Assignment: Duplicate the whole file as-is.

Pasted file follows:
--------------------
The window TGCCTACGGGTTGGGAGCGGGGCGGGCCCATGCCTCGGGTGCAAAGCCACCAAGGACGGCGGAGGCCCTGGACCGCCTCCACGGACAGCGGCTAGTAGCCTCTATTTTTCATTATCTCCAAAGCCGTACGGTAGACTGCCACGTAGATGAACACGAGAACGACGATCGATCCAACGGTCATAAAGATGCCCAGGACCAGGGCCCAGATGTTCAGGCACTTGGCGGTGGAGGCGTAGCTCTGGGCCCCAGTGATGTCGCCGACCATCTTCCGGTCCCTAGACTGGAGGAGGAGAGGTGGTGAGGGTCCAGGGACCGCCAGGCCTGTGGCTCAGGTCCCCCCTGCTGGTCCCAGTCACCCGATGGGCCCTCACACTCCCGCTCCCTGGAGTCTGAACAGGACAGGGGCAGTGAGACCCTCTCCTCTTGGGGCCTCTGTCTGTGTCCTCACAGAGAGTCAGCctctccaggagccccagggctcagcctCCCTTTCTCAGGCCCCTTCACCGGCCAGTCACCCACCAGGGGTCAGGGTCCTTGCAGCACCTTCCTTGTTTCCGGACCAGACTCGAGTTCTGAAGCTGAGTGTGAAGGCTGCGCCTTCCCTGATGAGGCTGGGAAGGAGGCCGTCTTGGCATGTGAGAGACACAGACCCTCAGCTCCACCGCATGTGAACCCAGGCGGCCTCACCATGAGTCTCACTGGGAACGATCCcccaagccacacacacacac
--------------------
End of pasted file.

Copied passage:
The window TGCCTACGGGTTGGGAGCGGGGCGGGCCCATGCCTCGGGTGCAAAGCCACCAAGGACGGCGGAGGCCCTGGACCGCCTCCACGGACAGCGGCTAGTAGCCTCTATTTTTCATTATCTCCAAAGCCGTACGGTAGACTGCCACGTAGATGAACACGAGAACGACGATCGATCCAACGGTCATAAAGATGCCCAGGACCAGGGCCCAGATGTTCAGGCACTTGGCGGTGGAGGCGTAGCTCTGGGCCCCAGTGATGTCGCCGACCATCTTCCGGTCCCTAGACTGGAGGAGGAGAGGTGGTGAGGGTCCAGGGACCGCCAGGCCTGTGGCTCAGGTCCCCCCTGCTGGTCCCAGTCACCCGATGGGCCCTCACACTCCCGCTCCCTGGAGTCTGAACAGGACAGGGGCAGTGAGACCCTCTCCTCTTGGGGCCTCTGTCTGTGTCCTCACAGAGAGTCAGCctctccaggagccccagggctcagcctCCCTTTCTCAGGCCCCTTCACCGGCCAGTCACCCACCAGGGGTCAGGGTCCTTGCAGCACCTTCCTTGTTTCCGGACCAGACTCGAGTTCTGAAGCTGAGTGTGAAGGCTGCGCCTTCCCTGATGAGGCTGGGAAGGAGGCCGTCTTGGCATGTGAGAGACACAGACCCTCAGCTCCACCGCATGTGAACCCAGGCGGCCTCACCATGAGTCTCACTGGGAACGATCCcccaagccacacacacacac